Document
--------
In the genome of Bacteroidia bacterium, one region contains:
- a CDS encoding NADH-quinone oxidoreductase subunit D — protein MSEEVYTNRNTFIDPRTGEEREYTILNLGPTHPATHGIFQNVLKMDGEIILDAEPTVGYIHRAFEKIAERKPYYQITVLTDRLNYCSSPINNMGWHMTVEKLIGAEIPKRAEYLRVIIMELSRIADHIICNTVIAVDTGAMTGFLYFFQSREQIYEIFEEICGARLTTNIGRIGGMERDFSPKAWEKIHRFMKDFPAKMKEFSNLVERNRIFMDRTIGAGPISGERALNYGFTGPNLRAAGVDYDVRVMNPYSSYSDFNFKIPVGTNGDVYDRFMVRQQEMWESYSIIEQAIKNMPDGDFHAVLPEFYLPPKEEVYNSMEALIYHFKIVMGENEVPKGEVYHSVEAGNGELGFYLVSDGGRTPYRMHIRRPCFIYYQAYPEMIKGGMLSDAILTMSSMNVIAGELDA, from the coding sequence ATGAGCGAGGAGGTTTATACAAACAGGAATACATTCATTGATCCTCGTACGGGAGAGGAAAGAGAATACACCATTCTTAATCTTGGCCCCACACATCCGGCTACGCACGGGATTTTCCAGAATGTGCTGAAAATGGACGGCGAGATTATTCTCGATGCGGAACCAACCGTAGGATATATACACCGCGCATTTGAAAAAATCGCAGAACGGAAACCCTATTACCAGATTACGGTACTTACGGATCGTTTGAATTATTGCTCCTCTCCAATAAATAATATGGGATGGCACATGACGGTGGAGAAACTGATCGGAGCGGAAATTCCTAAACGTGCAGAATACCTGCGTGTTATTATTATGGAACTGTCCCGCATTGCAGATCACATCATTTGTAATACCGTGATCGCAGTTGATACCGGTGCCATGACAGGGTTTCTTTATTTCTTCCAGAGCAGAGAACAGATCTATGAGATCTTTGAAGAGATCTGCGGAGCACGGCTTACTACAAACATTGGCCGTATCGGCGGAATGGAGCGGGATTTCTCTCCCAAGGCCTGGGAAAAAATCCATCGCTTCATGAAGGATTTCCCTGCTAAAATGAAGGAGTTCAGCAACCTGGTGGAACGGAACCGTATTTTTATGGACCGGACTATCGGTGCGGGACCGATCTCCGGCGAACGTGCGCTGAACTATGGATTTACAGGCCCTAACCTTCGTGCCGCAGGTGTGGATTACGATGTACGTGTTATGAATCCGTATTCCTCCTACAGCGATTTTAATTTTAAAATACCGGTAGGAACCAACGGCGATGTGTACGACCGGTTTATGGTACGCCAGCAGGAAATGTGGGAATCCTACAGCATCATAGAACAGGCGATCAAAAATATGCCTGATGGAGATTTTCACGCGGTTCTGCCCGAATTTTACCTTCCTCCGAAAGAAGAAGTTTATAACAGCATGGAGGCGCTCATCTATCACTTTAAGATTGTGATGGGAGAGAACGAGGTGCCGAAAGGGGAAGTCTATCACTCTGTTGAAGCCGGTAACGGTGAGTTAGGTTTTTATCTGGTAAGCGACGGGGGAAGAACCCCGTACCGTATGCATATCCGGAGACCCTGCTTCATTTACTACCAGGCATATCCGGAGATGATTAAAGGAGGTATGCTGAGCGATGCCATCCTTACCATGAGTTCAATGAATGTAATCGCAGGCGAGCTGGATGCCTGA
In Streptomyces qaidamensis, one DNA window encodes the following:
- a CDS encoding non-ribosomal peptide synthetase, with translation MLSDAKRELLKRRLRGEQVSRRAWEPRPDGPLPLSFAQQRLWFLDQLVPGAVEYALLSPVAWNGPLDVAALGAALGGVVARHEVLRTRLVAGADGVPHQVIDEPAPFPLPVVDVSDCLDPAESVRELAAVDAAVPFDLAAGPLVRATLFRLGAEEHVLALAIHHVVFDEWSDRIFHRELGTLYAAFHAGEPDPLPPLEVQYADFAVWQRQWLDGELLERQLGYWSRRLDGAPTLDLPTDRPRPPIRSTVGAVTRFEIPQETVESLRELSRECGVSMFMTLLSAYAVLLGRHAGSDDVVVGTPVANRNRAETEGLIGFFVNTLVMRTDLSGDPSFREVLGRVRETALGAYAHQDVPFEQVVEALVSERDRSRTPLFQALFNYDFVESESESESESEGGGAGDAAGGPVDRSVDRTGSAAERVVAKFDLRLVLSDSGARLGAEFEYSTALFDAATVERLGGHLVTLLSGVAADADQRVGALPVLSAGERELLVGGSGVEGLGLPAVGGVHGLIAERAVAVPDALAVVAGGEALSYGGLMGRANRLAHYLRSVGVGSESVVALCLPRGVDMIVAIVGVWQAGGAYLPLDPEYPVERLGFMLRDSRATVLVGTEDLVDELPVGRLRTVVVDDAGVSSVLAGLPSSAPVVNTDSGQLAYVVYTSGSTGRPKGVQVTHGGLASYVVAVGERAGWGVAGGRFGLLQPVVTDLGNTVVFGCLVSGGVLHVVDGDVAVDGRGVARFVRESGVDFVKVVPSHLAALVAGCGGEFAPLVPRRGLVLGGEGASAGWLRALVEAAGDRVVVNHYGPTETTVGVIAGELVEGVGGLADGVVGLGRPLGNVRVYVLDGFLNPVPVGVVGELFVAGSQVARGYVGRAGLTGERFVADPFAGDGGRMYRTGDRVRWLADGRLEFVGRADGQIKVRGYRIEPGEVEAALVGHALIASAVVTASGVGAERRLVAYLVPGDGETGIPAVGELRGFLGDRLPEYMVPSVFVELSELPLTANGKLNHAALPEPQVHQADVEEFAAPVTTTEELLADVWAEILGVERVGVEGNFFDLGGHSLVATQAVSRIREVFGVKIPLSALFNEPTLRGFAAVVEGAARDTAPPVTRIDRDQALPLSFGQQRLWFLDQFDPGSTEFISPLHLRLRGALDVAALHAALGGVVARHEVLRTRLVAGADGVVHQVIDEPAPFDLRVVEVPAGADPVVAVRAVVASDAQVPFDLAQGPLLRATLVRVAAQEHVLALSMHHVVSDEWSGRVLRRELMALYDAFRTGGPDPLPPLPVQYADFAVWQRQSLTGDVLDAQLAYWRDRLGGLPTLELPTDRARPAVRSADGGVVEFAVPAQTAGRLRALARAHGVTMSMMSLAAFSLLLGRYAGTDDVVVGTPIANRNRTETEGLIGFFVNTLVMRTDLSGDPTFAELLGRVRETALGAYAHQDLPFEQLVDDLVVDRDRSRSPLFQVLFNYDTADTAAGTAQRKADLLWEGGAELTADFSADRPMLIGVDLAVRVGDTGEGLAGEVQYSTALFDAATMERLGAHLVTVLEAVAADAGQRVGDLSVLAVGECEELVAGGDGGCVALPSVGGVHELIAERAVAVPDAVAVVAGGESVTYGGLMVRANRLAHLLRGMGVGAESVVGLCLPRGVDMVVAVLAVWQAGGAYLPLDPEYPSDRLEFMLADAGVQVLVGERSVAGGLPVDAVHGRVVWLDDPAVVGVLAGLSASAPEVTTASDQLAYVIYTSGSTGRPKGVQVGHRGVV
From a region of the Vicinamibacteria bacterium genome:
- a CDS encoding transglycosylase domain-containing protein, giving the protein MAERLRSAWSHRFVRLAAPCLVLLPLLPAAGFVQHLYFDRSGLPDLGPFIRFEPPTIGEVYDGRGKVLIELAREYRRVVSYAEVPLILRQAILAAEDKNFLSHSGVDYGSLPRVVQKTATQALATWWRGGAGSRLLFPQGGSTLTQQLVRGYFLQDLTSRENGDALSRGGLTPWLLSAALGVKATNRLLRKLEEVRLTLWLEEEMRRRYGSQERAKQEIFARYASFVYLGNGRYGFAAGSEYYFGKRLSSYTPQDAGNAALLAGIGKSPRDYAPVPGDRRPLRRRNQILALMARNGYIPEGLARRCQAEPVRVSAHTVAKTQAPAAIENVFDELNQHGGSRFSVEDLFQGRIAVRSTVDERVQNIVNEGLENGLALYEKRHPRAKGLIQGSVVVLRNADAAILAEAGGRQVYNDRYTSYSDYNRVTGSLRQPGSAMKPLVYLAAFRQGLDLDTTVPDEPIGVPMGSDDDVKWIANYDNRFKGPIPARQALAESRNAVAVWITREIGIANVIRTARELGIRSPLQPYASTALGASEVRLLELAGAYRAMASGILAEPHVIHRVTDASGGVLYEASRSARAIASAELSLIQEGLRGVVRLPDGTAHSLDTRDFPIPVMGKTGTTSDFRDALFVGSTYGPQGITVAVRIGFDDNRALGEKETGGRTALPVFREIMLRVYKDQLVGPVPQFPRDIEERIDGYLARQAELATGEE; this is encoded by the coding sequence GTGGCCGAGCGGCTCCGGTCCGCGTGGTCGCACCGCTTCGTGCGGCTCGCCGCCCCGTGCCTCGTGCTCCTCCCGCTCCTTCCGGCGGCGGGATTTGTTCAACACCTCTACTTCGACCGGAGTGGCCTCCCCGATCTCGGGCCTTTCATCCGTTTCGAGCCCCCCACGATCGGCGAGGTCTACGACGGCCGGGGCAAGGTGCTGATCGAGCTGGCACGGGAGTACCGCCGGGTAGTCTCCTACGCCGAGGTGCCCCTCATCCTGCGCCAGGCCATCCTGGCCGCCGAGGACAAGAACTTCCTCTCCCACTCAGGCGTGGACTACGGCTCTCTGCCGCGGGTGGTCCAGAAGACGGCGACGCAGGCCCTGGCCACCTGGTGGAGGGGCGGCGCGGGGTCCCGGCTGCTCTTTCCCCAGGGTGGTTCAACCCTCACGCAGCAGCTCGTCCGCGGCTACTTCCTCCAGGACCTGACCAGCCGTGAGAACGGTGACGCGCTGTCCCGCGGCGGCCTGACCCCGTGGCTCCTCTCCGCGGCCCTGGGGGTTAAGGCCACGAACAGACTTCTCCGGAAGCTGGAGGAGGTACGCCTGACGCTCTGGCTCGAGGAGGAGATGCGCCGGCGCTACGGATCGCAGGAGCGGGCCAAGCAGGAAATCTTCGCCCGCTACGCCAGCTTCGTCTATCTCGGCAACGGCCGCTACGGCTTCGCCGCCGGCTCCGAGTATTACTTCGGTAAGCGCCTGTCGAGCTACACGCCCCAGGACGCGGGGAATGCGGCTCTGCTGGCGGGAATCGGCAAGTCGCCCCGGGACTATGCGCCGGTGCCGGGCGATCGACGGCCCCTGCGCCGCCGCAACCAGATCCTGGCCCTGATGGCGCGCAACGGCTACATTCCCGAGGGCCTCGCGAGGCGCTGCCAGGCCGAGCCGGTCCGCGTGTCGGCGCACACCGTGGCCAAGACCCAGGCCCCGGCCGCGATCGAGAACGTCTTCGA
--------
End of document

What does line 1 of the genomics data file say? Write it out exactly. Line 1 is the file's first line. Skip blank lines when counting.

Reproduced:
In the genome of Bacteroidia bacterium, one region contains: